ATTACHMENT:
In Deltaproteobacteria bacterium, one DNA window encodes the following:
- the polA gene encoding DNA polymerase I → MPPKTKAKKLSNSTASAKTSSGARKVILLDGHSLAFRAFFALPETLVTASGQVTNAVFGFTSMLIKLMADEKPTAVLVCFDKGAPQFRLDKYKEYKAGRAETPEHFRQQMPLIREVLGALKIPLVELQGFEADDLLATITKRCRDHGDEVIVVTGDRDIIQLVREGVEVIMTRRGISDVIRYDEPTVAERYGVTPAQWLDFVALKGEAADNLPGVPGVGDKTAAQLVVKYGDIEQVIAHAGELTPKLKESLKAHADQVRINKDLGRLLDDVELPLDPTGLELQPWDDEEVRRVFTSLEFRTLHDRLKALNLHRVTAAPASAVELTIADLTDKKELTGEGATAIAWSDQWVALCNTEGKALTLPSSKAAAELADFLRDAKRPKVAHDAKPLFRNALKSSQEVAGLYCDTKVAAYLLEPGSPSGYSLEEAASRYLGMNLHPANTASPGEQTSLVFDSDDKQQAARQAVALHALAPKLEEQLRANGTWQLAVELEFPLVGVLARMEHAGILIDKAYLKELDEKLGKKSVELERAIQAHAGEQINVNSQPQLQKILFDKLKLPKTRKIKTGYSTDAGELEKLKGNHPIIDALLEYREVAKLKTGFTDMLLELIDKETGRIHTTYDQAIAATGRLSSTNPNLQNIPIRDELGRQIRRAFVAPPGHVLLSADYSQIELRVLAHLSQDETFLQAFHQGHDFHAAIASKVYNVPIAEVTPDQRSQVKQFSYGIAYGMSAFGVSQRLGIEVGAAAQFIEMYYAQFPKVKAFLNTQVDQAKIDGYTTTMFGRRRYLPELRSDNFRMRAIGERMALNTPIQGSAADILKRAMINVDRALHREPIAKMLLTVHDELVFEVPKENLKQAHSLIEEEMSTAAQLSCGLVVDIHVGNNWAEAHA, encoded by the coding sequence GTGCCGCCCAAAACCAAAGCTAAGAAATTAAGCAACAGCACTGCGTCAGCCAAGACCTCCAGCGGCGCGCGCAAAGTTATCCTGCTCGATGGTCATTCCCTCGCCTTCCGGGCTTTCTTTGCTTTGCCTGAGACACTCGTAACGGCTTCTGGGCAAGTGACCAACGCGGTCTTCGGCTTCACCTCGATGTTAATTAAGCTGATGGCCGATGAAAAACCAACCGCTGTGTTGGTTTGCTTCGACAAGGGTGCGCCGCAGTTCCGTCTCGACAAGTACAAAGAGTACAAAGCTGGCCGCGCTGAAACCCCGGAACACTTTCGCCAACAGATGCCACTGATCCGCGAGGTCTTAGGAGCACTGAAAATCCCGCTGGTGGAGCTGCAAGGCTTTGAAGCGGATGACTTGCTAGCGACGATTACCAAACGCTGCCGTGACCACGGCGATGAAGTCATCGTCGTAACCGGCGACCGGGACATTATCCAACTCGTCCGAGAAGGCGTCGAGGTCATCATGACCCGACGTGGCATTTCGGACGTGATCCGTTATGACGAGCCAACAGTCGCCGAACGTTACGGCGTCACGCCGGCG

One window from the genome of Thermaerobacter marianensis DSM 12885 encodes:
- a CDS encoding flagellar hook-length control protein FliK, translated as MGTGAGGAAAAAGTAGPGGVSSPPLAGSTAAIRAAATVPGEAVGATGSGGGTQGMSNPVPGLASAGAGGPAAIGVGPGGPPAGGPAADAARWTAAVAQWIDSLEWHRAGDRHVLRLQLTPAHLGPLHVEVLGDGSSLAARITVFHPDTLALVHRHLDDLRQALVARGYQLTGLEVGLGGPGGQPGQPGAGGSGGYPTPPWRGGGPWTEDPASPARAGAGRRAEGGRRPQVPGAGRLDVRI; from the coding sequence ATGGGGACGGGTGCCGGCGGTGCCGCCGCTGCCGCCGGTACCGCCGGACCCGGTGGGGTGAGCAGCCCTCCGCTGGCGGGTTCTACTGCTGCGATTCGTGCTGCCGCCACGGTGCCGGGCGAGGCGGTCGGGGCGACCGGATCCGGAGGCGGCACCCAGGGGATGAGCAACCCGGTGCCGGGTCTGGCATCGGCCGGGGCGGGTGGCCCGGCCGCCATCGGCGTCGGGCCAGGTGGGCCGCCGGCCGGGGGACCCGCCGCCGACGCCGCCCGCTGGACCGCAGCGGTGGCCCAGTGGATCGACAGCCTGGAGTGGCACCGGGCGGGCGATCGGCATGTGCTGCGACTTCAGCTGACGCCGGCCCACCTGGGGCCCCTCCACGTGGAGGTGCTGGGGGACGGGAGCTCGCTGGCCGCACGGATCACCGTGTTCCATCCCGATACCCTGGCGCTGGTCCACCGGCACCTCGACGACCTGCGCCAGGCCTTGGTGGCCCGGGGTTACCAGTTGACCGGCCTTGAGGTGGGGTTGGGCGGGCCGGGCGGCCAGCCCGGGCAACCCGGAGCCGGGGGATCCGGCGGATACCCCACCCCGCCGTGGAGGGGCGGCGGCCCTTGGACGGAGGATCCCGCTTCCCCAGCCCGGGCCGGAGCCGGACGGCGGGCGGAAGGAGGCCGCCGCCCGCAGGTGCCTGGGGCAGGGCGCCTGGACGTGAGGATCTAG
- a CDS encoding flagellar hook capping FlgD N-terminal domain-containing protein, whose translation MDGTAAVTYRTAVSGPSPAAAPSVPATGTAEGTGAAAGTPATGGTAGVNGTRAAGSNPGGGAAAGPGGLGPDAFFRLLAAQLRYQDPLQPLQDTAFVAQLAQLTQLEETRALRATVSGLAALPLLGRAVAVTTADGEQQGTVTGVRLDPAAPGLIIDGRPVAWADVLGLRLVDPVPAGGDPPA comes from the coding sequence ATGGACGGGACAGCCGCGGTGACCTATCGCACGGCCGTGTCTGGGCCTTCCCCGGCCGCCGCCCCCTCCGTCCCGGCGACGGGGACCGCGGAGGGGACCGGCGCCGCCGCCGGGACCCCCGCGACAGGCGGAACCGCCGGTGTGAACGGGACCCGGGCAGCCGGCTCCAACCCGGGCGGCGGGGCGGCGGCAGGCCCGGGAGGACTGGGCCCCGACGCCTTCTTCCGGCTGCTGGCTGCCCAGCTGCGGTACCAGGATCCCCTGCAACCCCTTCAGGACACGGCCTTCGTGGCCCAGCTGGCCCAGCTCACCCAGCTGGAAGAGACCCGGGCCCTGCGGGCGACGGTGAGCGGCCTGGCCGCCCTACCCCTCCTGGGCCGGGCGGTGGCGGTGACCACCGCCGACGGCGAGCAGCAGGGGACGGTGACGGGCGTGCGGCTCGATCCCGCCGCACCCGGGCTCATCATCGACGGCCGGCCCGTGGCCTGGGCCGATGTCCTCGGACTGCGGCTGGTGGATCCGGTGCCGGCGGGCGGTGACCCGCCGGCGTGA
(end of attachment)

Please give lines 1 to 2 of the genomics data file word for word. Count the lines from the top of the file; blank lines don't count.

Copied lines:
In Deltaproteobacteria bacterium, one DNA window encodes the following:
- the polA gene encoding DNA polymerase I → MPPKTKAKKLSNSTASAKTSSGARKVILLDGHSLAFRAFFALPETLVTASGQVTNAVFGFTSMLIKLMADEKPTAVLVCFDKGAPQFRLDKYKEYKAGRAETPEHFRQQMPLIREVLGALKIPLVELQGFEADDLLATITKRCRDHGDEVIVVTGDRDIIQLVREGVEVIMTRRGISDVIRYDEPTVAERYGVTPAQWLDFVALKGEAADNLPGVPGVGDKTAAQLVVKYGDIEQVIAHAGELTPKLKESLKAHADQVRINKDLGRLLDDVELPLDPTGLELQPWDDEEVRRVFTSLEFRTLHDRLKALNLHRVTAAPASAVELTIADLTDKKELTGEGATAIAWSDQWVALCNTEGKALTLPSSKAAAELADFLRDAKRPKVAHDAKPLFRNALKSSQEVAGLYCDTKVAAYLLEPGSPSGYSLEEAASRYLGMNLHPANTASPGEQTSLVFDSDDKQQAARQAVALHALAPKLEEQLRANGTWQLAVELEFPLVGVLARMEHAGILIDKAYLKELDEKLGKKSVELERAIQAHAGEQINVNSQPQLQKILFDKLKLPKTRKIKTGYSTDAGELEKLKGNHPIIDALLEYREVAKLKTGFTDMLLELIDKETGRIHTTYDQAIAATGRLSSTNPNLQNIPIRDELGRQIRRAFVAPPGHVLLSADYSQIELRVLAHLSQDETFLQAFHQGHDFHAAIASKVYNVPIAEVTPDQRSQVKQFSYGIAYGMSAFGVSQRLGIEVGAAAQFIEMYYAQFPKVKAFLNTQVDQAKIDGYTTTMFGRRRYLPELRSDNFRMRAIGERMALNTPIQGSAADILKRAMINVDRALHREPIAKMLLTVHDELVFEVPKENLKQAHSLIEEEMSTAAQLSCGLVVDIHVGNNWAEAHA, encoded by the coding sequence GTGCCGCCCAAAACCAAAGCTAAGAAATTAAGCAACAGCACTGCGTCAGCCAAGACCTCCAGCGGCGCGCGCAAAGTTATCCTGCTCGATGGTCATTCCCTCGCCTTCCGGGCTTTCTTTGCTTTGCCTGAGACACTCGTAACGGCTTCTGGGCAAGTGACCAACGCGGTCTTCGGCTTCACCTCGATGTTAATTAAGCTGATGGCCGATGAAAAACCAACCGCTGTGTTGGTTTGCTTCGACAAGGGTGCGCCGCAGTTCCGTCTCGACAAGTACAAAGAGTACAAAGCTGGCCGCGCTGAAACCCCGGAACACTTTCGCCAACAGATGCCACTGATCCGCGAGGTCTTAGGAGCACTGAAAATCCCGCTGGTGGAGCTGCAAGGCTTTGAAGCGGATGACTTGCTAGCGACGATTACCAAACGCTGCCGTGACCACGGCGATGAAGTCATCGTCGTAACCGGCGACCGGGACATTATCCAACTCGTCCGAGAAGGCGTCGAGGTCATCATGACCCGACGTGGCATTTCGGACGTGATCCGTTATGACGAGCCAACAGTCGCCGAACGTTACGGCGTCACGCCGGCG